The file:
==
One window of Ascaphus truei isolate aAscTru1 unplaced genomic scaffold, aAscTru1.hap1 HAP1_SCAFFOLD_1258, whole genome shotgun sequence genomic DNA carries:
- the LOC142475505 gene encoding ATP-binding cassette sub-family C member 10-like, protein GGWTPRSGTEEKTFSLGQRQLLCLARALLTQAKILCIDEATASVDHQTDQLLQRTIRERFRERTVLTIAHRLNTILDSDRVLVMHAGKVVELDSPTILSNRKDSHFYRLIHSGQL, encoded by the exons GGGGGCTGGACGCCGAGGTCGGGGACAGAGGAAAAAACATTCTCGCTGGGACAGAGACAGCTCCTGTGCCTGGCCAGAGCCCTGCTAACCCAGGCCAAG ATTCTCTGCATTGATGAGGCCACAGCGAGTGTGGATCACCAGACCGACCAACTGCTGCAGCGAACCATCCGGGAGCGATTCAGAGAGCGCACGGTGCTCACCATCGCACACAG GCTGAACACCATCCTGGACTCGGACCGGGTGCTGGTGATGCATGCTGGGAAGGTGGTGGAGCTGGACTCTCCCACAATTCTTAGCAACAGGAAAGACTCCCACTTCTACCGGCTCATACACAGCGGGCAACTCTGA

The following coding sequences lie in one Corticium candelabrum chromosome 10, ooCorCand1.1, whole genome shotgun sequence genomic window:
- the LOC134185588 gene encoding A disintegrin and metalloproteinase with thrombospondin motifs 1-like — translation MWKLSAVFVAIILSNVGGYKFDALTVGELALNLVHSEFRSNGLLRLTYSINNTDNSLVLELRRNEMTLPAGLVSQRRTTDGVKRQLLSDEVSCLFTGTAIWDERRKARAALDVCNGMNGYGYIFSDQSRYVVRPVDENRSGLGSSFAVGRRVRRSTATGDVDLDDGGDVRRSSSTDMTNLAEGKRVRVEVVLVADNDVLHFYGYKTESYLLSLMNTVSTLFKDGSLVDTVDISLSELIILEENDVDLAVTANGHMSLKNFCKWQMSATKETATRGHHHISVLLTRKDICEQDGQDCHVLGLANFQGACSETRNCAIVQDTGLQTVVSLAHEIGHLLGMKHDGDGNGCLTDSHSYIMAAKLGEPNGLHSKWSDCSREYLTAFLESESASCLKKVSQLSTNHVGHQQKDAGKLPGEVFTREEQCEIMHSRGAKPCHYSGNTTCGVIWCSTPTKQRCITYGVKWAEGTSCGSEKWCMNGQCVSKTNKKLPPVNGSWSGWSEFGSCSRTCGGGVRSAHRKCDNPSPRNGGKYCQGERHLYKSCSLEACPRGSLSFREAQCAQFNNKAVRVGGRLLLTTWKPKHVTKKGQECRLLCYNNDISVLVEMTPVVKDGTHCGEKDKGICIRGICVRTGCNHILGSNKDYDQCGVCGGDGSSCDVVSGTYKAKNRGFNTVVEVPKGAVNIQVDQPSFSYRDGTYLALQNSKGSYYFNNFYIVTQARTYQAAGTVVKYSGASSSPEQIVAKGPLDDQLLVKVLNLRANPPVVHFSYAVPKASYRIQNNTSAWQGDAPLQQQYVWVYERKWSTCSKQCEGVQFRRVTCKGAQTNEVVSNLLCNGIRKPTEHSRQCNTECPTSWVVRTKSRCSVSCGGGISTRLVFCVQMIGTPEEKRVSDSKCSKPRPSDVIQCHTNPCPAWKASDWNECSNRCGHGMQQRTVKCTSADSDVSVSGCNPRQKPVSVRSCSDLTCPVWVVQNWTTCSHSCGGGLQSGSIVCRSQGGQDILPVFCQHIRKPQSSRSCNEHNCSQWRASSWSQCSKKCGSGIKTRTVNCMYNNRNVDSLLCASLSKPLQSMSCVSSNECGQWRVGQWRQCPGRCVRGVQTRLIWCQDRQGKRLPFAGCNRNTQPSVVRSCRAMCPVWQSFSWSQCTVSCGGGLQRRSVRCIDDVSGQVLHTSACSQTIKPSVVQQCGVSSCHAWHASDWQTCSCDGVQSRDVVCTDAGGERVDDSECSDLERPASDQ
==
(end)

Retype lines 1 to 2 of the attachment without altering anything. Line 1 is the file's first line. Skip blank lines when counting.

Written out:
One window of Ascaphus truei isolate aAscTru1 unplaced genomic scaffold, aAscTru1.hap1 HAP1_SCAFFOLD_1258, whole genome shotgun sequence genomic DNA carries:
- the LOC142475505 gene encoding ATP-binding cassette sub-family C member 10-like, protein GGWTPRSGTEEKTFSLGQRQLLCLARALLTQAKILCIDEATASVDHQTDQLLQRTIRERFRERTVLTIAHRLNTILDSDRVLVMHAGKVVELDSPTILSNRKDSHFYRLIHSGQL, encoded by the exons GGGGGCTGGACGCCGAGGTCGGGGACAGAGGAAAAAACATTCTCGCTGGGACAGAGACAGCTCCTGTGCCTGGCCAGAGCCCTGCTAACCCAGGCCAAG ATTCTCTGCATTGATGAGGCCACAGCGAGTGTGGATCACCAGACCGACCAACTGCTGCAGCGAACCATCCGGGAGCGATTCAGAGAGCGCACGGTGCTCACCATCGCACACAG GCTGAACACCATCCTGGACTCGGACCGGGTGCTGGTGATGCATGCTGGGAAGGTGGTGGAGCTGGACTCTCCCACAATTCTTAGCAACAGGAAAGACTCCCACTTCTACCGGCTCATACACAGCGGGCAACTCTGA